Fortunately, there are ways of planning and managing your savings that can greatly ease these problems.

Working or running a business abroad

If you are working or running a business abroad you will become all too familiar with these basic problems.

You can sometimes help the situation by controlling the currency in which you are paid. For example, if you are working for a company ‘back home’ your employer may well agree to pay all or part of your salary in the local currency at a fixed rate. See our Guide to Preparing to Work in a Foreign Country for more about this. If you are working for a local company you will, of course, be paid in local currency.

Having your income in the local currency removes a large part of the day-to-day problem; but what should you do about your savings?

Most people have savings for two purposes: to deal with the unexpected and to fund themselves during their retirement.

When it comes to dealing with the unexpected, there is a lot to be said for having some of your money available instantly in the currency of the country where you’re living. This may or may not require you to transfer funds from your (say) US Dollar account into a local account or you may feel that you can deal with these unexpected emergencies from your current earnings and only transfer any extra money if it’s really necessary to do so. Because of the costs of transfer and conversion and the fact that you’re likely to want to transfer the money elsewhere – either back home or to your next posting – when your current job comes to an end, most people will simply leave their savings ‘back home’.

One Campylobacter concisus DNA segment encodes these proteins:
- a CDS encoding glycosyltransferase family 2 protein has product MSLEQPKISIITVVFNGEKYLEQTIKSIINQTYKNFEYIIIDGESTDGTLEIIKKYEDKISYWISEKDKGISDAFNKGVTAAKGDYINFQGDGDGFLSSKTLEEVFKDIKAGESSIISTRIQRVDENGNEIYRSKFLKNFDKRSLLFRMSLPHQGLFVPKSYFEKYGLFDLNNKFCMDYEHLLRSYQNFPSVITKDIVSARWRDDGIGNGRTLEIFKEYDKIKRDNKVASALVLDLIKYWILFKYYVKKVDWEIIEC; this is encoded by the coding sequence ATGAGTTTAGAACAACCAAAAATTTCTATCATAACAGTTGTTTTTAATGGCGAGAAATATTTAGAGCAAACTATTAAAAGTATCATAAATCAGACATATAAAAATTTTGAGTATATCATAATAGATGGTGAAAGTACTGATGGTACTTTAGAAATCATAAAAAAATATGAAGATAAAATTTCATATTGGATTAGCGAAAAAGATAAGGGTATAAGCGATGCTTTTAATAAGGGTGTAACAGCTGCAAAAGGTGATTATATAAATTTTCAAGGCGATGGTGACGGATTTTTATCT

When it comes to providing for your long-term financial needs, your decision will mainly depend upon where you think you will retire. As you will see from the section on retirement (below) the basic principle here is that it’s usually a good idea to have all or a large part of your funds in the currency of the country where you will be living. So if working abroad is a short-term thing, you will probably continue to provide for long-term savings in your own country if that’s where you intend to return.

Of course, the whole time that you’re doing this you will probably also be building up pension entitlement. Depending upon where you’re working it’s quite likely that this pension entitlement will be accruing in the country where you are working. So, for example, if you work in that country for ten years and it takes 30 years to build up a full pension entitlement you could end up with the right to one third of the normal state pension in that country when you reach retirement age as well as whatever pension entitlement you’ve built up in any other countries or back home.